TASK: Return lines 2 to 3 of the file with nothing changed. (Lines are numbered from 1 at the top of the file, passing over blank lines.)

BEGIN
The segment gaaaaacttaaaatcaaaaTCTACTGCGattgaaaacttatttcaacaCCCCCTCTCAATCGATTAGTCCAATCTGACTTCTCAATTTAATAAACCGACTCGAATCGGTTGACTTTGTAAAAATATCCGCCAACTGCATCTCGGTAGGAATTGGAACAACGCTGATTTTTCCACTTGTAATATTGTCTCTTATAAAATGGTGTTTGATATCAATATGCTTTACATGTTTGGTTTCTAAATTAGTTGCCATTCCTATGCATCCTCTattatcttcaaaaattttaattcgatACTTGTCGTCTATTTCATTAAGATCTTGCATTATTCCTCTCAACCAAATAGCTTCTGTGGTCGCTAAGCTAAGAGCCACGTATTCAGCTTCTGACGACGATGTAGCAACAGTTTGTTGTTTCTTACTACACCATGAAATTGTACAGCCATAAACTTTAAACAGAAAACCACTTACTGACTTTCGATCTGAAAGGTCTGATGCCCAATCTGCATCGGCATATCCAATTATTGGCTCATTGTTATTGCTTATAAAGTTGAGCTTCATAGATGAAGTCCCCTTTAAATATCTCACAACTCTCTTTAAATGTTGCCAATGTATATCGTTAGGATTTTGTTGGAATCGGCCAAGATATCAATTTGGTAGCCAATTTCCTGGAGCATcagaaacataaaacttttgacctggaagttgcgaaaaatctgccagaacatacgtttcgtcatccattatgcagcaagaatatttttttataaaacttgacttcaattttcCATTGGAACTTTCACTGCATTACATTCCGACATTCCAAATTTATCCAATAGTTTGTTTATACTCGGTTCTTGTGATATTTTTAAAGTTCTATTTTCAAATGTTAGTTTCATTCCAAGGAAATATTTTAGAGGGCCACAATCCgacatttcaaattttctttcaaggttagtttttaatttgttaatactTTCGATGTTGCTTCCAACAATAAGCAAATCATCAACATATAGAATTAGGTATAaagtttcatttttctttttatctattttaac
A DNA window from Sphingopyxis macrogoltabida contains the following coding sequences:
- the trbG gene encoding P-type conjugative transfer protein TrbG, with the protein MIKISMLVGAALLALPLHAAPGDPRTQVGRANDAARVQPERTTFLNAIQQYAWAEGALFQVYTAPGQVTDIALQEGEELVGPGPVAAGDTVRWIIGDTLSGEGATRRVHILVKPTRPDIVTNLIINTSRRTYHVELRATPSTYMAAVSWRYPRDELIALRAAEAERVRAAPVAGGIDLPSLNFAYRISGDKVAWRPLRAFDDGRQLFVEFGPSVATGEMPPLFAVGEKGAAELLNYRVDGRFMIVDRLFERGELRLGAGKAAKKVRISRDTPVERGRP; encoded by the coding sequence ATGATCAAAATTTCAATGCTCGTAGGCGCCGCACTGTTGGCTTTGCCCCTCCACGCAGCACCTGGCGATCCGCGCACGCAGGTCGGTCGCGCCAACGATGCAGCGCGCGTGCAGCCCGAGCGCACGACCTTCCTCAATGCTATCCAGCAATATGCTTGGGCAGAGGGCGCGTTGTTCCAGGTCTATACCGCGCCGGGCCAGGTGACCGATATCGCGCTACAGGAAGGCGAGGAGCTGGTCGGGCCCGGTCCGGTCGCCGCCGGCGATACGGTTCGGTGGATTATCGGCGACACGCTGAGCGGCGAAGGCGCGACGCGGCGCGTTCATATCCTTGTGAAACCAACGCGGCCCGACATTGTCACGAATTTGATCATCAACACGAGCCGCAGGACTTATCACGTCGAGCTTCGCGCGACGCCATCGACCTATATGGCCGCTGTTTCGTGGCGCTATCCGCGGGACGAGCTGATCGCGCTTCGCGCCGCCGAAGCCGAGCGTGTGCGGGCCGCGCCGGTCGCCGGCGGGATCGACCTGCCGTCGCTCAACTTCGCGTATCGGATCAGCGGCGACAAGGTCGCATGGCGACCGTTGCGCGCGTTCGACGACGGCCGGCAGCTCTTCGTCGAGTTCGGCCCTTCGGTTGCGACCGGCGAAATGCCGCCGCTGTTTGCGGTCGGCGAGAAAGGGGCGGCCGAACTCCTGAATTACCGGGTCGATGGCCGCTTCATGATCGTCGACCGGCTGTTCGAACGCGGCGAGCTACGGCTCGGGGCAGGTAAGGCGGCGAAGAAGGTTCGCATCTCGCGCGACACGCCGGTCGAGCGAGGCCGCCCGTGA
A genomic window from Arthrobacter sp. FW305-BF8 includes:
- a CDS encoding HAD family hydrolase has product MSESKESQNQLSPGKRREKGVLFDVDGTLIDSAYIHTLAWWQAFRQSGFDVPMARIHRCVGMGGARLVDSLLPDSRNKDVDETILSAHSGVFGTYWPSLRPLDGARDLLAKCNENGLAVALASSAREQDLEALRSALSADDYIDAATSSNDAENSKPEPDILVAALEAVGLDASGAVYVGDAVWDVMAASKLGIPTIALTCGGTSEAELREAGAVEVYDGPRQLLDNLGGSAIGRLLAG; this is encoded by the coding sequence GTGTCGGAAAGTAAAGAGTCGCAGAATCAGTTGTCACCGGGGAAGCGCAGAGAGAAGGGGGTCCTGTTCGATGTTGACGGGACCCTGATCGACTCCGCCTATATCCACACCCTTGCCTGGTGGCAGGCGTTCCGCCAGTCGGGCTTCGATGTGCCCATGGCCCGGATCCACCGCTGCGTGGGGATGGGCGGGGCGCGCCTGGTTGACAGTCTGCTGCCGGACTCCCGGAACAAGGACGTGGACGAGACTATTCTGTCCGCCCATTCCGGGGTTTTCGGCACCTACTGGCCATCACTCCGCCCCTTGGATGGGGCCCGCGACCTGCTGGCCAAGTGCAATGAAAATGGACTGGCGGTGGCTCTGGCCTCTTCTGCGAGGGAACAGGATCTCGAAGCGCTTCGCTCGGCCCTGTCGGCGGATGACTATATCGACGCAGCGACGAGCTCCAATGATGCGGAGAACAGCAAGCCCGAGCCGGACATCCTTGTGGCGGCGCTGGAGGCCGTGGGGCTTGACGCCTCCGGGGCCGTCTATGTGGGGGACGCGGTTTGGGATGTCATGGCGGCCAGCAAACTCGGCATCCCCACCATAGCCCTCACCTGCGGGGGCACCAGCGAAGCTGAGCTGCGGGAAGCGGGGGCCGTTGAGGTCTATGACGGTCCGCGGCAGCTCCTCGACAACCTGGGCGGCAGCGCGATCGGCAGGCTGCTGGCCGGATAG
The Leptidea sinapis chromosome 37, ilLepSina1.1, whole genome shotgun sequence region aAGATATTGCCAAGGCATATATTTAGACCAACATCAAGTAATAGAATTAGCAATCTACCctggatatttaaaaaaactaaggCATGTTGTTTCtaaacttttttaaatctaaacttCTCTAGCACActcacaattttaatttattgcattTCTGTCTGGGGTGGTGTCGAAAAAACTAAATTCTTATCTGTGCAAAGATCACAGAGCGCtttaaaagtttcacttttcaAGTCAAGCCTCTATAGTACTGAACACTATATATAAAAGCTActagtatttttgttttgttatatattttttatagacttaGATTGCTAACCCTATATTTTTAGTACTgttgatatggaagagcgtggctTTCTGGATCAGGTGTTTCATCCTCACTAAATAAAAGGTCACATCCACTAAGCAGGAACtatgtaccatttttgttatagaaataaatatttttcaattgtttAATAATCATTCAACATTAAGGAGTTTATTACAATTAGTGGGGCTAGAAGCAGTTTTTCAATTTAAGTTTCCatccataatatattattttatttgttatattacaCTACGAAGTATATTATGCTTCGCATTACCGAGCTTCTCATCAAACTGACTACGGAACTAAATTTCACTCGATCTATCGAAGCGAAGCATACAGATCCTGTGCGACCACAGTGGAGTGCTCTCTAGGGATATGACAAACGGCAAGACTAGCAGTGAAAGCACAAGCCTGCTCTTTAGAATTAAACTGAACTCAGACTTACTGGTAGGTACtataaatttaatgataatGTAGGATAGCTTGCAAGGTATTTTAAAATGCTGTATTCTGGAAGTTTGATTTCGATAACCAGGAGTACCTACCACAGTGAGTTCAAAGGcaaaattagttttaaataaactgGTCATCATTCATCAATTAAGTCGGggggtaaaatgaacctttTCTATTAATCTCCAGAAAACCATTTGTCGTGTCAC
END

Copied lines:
A DNA window from Sphingopyxis macrogoltabida contains the following coding sequences:
- the trbG gene encoding P-type conjugative transfer protein TrbG, with the protein MIKISMLVGAALLALPLHAAPGDPRTQVGRANDAARVQPERTTFLNAIQQYAWAEGALFQVYTAPGQVTDIALQEGEELVGPGPVAAGDTVRWIIGDTLSGEGATRRVHILVKPTRPDIVTNLIINTSRRTYHVELRATPSTYMAAVSWRYPRDELIALRAAEAERVRAAPVAGGIDLPSLNFAYRISGDKVAWRPLRAFDDGRQLFVEFGPSVATGEMPPLFAVGEKGAAELLNYRVDGRFMIVDRLFERGELRLGAGKAAKKVRISRDTPVERGRP; encoded by the coding sequence ATGATCAAAATTTCAATGCTCGTAGGCGCCGCACTGTTGGCTTTGCCCCTCCACGCAGCACCTGGCGATCCGCGCACGCAGGTCGGTCGCGCCAACGATGCAGCGCGCGTGCAGCCCGAGCGCACGACCTTCCTCAATGCTATCCAGCAATATGCTTGGGCAGAGGGCGCGTTGTTCCAGGTCTATACCGCGCCGGGCCAGGTGACCGATATCGCGCTACAGGAAGGCGAGGAGCTGGTCGGGCCCGGTCCGGTCGCCGCCGGCGATACGGTTCGGTGGATTATCGGCGACACGCTGAGCGGCGAAGGCGCGACGCGGCGCGTTCATATCCTTGTGAAACCAACGCGGCCCGACATTGTCACGAATTTGATCATCAACACGAGCCGCAGGACTTATCACGTCGAGCTTCGCGCGACGCCATCGACCTATATGGCCGCTGTTTCGTGGCGCTATCCGCGGGACGAGCTGATCGCGCTTCGCGCCGCCGAAGCCGAGCGTGTGCGGGCCGCGCCGGTCGCCGGCGGGATCGACCTGCCGTCGCTCAACTTCGCGTATCGGATCAGCGGCGACAAGGTCGCATGGCGACCGTTGCGCGCGTTCGACGACGGCCGGCAGCTCTTCGTCGAGTTCGGCCCTTCGGTTGCGACCGGCGAAATGCCGCCGCTGTTTGCGGTCGGCGAGAAAGGGGCGGCCGAACTCCTGAATTACCGGGTCGATGGCCGCTTCATGATCGTCGACCGGCTGTTCGAACGCGGCGAGCTACGGCTCGGGGCAGGTAAGGCGGCGAAGAAGGTTCGCATCTCGCGCGACACGCCGGTCGAGCGAGGCCGCCCGTGA